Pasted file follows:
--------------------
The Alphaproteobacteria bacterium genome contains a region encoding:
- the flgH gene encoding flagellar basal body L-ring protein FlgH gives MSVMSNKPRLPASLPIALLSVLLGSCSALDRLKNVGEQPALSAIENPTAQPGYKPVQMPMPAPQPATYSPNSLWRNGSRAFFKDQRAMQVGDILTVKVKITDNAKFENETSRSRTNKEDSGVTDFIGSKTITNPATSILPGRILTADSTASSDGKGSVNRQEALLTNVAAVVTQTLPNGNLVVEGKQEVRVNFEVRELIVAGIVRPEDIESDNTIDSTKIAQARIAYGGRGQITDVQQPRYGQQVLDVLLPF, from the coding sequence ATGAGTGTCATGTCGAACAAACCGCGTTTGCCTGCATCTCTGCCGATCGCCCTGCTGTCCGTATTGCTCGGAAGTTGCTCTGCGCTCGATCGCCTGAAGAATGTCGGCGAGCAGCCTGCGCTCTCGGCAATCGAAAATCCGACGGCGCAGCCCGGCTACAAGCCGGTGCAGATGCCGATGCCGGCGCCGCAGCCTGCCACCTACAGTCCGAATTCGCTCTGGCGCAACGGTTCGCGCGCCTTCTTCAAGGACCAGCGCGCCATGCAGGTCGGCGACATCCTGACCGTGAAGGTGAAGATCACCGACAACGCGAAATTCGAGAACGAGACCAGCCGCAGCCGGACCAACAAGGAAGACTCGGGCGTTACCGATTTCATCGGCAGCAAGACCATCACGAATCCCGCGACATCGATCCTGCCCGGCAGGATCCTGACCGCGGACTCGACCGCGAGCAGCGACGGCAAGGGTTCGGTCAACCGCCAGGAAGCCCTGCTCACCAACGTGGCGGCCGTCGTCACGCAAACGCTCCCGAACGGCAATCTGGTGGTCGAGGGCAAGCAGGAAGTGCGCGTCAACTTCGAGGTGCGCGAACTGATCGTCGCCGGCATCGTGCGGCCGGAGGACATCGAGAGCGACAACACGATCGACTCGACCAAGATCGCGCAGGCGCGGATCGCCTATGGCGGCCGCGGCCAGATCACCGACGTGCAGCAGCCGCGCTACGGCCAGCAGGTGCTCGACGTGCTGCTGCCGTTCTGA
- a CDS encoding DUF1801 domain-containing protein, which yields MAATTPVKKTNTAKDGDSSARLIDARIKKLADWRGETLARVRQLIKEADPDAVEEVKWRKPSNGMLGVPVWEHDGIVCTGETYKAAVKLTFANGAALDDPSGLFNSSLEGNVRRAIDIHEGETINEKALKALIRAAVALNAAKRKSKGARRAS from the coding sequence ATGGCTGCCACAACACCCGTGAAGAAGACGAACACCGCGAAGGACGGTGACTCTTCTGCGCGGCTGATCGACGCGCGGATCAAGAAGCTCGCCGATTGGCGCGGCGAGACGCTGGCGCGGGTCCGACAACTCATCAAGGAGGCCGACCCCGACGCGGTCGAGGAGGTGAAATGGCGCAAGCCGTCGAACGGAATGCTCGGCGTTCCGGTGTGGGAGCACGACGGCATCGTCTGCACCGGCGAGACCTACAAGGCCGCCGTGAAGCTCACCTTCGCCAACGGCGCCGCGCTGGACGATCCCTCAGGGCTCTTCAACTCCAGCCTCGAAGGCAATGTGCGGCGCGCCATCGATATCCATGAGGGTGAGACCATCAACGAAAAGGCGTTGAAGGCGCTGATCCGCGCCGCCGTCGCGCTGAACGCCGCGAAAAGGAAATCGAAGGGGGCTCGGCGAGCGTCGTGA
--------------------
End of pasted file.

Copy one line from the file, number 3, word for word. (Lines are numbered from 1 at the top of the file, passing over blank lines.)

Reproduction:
- a CDS encoding DUF1801 domain-containing protein, which yields MAATTPVKKTNTAKDGDSSARLIDARIKKLADWRGETLARVRQLIKEADPDAVEEVKWRKPSNGMLGVPVWEHDGIVCTGETYKAAVKLTFANGAALDDPSGLFNSSLEGNVRRAIDIHEGETINEKALKALIRAAVALNAAKRKSKGARRAS from the coding sequence ATGGCTGCCACAACACCCGTGAAGAAGACGAACACCGCGAAGGACGGTGACTCTTCTGCGCGGCTGATCGACGCGCGGATCAAGAAGCTCGCCGATTGGCGCGGCGAGACGCTGGCGCGGGTCCGACAACTCATCAAGGAGGCCGACCCCGACGCGGTCGAGGAGGTGAAATGGCGCAAGCCGTCGAACGGAATGCTCGGCGTTCCGGTGTGGGAGCACGACGGCATCGTCTGCACCGGCGAGACCTACAAGGCCGCCGTGAAGCTCACCTTCGCCAACGGCGCCGCGCTGGACGATCCCTCAGGGCTCTTCAACTCCAGCCTCGAAGGCAATGTGCGGCGCGCCATCGATATCCATGAGGGTGAGACCATCAACGAAAAGGCGTTGAAGGCGCTGATCCGCGCCGCCGTCGCGCTGAACGCCGCGAAAAGGAAATCGAAGGGGGCTCGGCGAGCGTCGTGA